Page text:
Four zones of defensible space
The website NapaFirewise.org defines the four zones of fire defensible space, starting with Zone 1 — the space closest to a building, or the “structure ignition zone” in fire protection parlance. This area, within about 10 feet of a building, should contain only low-volume, fire-resistant plants with high moisture content; these plants must be watered regularly to maximize their resistance to fire.
Although brown lawns demonstrate water conservation during a drought, well-watered turf is actually a useful protection against wildfire. Well-irrigated plants close to buildings are an important aspect of protection against wildfire.
A “firebreak zone” (Zone 2) is a radius about 10–30 feet from the structure. There, the goal is to create an environment that will not sustain a wildfire. Recommendations include using fire-resistant plants, breaking up continuous vegetation, pruning trees up 6–10 feet aboveground and limiting shrub growth beneath trees.
Eliminate the “fire ladder” potential around homes, English advised. “Low plants next to taller plants next to a house allow fire to sweep up quickly,” he said. “Don’t plant too thickly and avoid plants with high oil content.” Bitterbrush, for instance, will ignite, explode and take off quickly in a fire.
Deciduous trees can be a valuable line of defense in Zone 2, since they typically have more lush, moist foliage and less potential fuel load in the form of interior twigs and duff than conifers. Spacing is also important: 30 feet or more between clusters of two or three threes will provide a vegetation gap that fire is less likely to breach.
Perhaps most important of all is to remove flammable plants from this zone. These include popular plants that frequently surround buildings closely, including juniper, western red cedar, holly, arborvitae and small pine trees.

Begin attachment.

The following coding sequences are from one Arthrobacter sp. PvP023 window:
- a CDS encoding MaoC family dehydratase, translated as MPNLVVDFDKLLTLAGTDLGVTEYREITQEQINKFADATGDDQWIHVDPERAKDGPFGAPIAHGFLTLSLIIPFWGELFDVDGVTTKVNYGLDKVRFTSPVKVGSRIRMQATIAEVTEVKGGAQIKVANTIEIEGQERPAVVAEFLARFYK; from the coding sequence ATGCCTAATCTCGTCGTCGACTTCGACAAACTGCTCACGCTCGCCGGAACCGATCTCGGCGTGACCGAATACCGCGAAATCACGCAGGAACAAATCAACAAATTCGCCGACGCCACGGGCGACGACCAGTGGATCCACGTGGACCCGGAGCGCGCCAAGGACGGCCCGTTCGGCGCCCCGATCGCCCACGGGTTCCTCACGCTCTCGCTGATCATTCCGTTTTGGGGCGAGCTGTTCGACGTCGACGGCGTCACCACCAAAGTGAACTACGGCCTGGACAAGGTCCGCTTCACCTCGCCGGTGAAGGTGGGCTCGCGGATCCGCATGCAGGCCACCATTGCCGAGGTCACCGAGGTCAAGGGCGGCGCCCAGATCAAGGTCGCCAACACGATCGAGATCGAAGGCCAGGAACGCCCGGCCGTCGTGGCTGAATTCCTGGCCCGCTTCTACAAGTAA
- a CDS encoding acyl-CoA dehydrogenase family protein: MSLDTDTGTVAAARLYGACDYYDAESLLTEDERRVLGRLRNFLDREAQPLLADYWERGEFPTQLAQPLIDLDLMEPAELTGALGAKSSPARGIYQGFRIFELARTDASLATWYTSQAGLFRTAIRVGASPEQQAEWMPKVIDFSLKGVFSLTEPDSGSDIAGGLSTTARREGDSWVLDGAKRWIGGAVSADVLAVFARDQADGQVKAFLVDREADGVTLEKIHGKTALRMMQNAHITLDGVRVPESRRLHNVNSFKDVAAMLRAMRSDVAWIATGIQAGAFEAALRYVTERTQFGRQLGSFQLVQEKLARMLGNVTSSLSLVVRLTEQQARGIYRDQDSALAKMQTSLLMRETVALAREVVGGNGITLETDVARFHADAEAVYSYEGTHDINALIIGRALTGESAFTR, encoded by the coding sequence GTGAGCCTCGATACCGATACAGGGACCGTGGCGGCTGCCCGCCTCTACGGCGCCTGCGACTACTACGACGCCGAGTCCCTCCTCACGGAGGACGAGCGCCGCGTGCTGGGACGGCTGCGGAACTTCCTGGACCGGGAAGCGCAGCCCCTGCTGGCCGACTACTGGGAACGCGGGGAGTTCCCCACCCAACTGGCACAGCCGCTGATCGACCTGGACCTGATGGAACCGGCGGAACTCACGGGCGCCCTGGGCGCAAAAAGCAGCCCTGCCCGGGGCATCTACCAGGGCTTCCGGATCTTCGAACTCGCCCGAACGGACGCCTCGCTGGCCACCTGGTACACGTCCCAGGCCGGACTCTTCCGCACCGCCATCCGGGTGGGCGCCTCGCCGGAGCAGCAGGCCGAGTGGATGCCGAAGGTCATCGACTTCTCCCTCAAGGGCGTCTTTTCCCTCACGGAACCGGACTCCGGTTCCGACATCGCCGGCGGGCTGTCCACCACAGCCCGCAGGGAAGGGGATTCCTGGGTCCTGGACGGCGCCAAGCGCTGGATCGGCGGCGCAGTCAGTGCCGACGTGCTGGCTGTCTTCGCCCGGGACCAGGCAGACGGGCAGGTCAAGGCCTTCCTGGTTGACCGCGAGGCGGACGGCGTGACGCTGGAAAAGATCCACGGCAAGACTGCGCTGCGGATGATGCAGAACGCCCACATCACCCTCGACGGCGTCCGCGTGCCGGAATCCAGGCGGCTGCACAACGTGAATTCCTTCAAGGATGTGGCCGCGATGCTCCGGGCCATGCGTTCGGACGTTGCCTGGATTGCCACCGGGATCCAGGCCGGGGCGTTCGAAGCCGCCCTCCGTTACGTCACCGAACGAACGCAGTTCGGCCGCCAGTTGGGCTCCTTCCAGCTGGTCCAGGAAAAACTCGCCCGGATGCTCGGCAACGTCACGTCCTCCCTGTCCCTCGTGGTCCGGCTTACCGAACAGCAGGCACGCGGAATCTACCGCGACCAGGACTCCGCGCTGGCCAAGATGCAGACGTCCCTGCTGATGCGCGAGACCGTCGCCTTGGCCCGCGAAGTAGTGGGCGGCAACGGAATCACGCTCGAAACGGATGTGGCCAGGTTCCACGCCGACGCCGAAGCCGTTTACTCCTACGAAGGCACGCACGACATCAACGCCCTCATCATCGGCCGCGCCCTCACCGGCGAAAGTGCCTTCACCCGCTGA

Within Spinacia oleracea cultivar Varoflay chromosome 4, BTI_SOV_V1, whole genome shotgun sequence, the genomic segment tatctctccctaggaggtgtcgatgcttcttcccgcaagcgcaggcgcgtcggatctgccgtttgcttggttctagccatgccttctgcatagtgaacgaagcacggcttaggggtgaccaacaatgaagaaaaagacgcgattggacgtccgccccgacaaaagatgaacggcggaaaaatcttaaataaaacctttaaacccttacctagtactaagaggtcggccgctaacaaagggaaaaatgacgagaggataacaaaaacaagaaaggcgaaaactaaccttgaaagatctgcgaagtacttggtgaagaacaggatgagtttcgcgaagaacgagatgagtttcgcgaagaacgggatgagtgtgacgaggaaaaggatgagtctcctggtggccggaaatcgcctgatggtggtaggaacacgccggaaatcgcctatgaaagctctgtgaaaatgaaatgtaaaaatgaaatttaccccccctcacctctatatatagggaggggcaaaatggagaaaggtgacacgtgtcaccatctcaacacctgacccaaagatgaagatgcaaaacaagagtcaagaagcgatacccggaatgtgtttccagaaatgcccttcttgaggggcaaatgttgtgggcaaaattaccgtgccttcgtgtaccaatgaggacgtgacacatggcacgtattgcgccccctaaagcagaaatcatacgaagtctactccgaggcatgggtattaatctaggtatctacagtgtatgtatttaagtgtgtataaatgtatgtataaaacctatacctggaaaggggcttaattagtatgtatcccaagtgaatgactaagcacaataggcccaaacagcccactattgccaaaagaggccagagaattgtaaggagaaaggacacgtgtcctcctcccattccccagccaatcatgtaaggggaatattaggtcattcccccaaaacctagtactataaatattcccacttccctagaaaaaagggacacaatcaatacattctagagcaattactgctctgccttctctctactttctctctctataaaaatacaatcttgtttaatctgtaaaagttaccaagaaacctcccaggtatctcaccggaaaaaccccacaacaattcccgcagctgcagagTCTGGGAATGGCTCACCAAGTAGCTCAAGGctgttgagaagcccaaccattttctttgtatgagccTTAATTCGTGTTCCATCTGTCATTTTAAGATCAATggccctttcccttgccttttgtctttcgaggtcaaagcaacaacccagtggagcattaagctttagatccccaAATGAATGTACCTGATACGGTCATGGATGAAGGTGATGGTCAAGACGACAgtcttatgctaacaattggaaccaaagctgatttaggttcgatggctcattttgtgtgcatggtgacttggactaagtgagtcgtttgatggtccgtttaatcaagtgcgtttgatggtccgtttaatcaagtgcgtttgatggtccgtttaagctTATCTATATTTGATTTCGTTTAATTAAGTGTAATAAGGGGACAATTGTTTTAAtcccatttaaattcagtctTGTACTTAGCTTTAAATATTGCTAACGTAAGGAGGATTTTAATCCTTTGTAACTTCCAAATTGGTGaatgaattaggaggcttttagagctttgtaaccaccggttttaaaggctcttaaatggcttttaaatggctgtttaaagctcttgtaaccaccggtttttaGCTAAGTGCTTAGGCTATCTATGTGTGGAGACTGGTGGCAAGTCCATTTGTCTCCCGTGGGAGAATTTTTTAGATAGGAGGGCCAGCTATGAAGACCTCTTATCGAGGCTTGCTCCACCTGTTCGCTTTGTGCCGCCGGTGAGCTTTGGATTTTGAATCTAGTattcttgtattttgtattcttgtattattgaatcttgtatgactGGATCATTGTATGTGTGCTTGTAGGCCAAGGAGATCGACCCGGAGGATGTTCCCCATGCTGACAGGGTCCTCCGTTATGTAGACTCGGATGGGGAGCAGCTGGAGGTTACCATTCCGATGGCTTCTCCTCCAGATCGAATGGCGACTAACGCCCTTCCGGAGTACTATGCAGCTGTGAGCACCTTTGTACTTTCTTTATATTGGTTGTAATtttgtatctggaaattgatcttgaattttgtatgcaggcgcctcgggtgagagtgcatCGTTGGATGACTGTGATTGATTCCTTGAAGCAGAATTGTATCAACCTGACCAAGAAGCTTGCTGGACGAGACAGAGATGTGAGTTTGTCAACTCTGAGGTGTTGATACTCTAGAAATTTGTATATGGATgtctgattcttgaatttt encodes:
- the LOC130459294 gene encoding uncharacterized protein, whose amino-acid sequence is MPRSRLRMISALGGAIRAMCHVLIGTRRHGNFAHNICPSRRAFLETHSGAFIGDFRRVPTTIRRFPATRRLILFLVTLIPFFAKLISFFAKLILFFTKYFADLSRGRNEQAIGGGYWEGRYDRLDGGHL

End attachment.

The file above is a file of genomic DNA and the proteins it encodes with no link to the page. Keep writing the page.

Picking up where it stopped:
Pine trees in particular are highly flammable, because they have nearly every characteristic that can increase the flammability of plants: they are resinous, they shed needles and retain twigs, their branches hang low and they are covered with dense foliage.
Only two conifers are considered fire resistant: larch, which is a deciduous conifer, and ponderosa pine. Both boast thick bark and high moisture content that keep them safer.
Zone 3, the “reduced fuel zone,” starts about 30 feet out from the structure and extends 100 feet or more. In this zone, bigger trees and more drought-tolerant plants can grow more safely. If done correctly, fire “offense” can be most effective here.
Zone 4 is an “access zone” about 10 feet on either side of roads and driveways. To allow for emergency access, the routes to and from a structure should not be flammable and there should be 14-foot clearance over the road.
Landscaping a fire-safe house
Fire-resistant landscape design, with low plants near the house and taller ones farther away, is the opposite of a typical landscape, in which tall trees and shrubs are used to accent the architecture of the house, said Ty Boland, regional horticultural manager and botanical curator at the Oregon Garden in Silverton, Oregon.